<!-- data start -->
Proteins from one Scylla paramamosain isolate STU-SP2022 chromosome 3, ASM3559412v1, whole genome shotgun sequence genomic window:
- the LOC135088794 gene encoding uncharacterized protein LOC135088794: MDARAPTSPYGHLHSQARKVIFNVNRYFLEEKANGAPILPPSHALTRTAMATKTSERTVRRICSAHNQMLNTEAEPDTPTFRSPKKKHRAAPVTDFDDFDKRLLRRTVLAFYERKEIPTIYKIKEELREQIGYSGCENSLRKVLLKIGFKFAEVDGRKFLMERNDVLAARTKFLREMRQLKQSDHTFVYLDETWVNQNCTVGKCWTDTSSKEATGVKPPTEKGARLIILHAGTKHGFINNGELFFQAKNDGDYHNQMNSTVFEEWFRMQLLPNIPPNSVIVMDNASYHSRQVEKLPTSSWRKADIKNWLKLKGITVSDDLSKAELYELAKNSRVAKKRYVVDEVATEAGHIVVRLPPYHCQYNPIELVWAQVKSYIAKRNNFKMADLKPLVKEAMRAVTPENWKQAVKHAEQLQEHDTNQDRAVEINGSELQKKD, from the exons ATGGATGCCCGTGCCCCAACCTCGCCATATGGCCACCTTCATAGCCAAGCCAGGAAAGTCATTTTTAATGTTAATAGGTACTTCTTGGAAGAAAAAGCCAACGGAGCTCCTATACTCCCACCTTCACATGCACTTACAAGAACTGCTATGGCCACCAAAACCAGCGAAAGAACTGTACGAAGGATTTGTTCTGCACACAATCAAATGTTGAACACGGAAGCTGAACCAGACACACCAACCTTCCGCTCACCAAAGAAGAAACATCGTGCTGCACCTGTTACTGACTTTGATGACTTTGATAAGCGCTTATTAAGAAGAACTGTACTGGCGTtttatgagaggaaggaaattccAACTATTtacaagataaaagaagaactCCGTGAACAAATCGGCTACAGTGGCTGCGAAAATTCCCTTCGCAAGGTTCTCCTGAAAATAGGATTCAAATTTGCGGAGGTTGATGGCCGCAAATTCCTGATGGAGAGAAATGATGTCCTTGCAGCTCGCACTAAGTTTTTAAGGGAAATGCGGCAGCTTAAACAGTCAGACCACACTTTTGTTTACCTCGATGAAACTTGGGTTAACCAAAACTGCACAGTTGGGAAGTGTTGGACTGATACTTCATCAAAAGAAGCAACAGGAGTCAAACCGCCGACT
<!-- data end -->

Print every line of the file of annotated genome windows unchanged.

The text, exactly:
Proteins from one Scylla paramamosain isolate STU-SP2022 chromosome 3, ASM3559412v1, whole genome shotgun sequence genomic window:
- the LOC135088794 gene encoding uncharacterized protein LOC135088794: MDARAPTSPYGHLHSQARKVIFNVNRYFLEEKANGAPILPPSHALTRTAMATKTSERTVRRICSAHNQMLNTEAEPDTPTFRSPKKKHRAAPVTDFDDFDKRLLRRTVLAFYERKEIPTIYKIKEELREQIGYSGCENSLRKVLLKIGFKFAEVDGRKFLMERNDVLAARTKFLREMRQLKQSDHTFVYLDETWVNQNCTVGKCWTDTSSKEATGVKPPTEKGARLIILHAGTKHGFINNGELFFQAKNDGDYHNQMNSTVFEEWFRMQLLPNIPPNSVIVMDNASYHSRQVEKLPTSSWRKADIKNWLKLKGITVSDDLSKAELYELAKNSRVAKKRYVVDEVATEAGHIVVRLPPYHCQYNPIELVWAQVKSYIAKRNNFKMADLKPLVKEAMRAVTPENWKQAVKHAEQLQEHDTNQDRAVEINGSELQKKD, from the exons ATGGATGCCCGTGCCCCAACCTCGCCATATGGCCACCTTCATAGCCAAGCCAGGAAAGTCATTTTTAATGTTAATAGGTACTTCTTGGAAGAAAAAGCCAACGGAGCTCCTATACTCCCACCTTCACATGCACTTACAAGAACTGCTATGGCCACCAAAACCAGCGAAAGAACTGTACGAAGGATTTGTTCTGCACACAATCAAATGTTGAACACGGAAGCTGAACCAGACACACCAACCTTCCGCTCACCAAAGAAGAAACATCGTGCTGCACCTGTTACTGACTTTGATGACTTTGATAAGCGCTTATTAAGAAGAACTGTACTGGCGTtttatgagaggaaggaaattccAACTATTtacaagataaaagaagaactCCGTGAACAAATCGGCTACAGTGGCTGCGAAAATTCCCTTCGCAAGGTTCTCCTGAAAATAGGATTCAAATTTGCGGAGGTTGATGGCCGCAAATTCCTGATGGAGAGAAATGATGTCCTTGCAGCTCGCACTAAGTTTTTAAGGGAAATGCGGCAGCTTAAACAGTCAGACCACACTTTTGTTTACCTCGATGAAACTTGGGTTAACCAAAACTGCACAGTTGGGAAGTGTTGGACTGATACTTCATCAAAAGAAGCAACAGGAGTCAAACCGCCGACT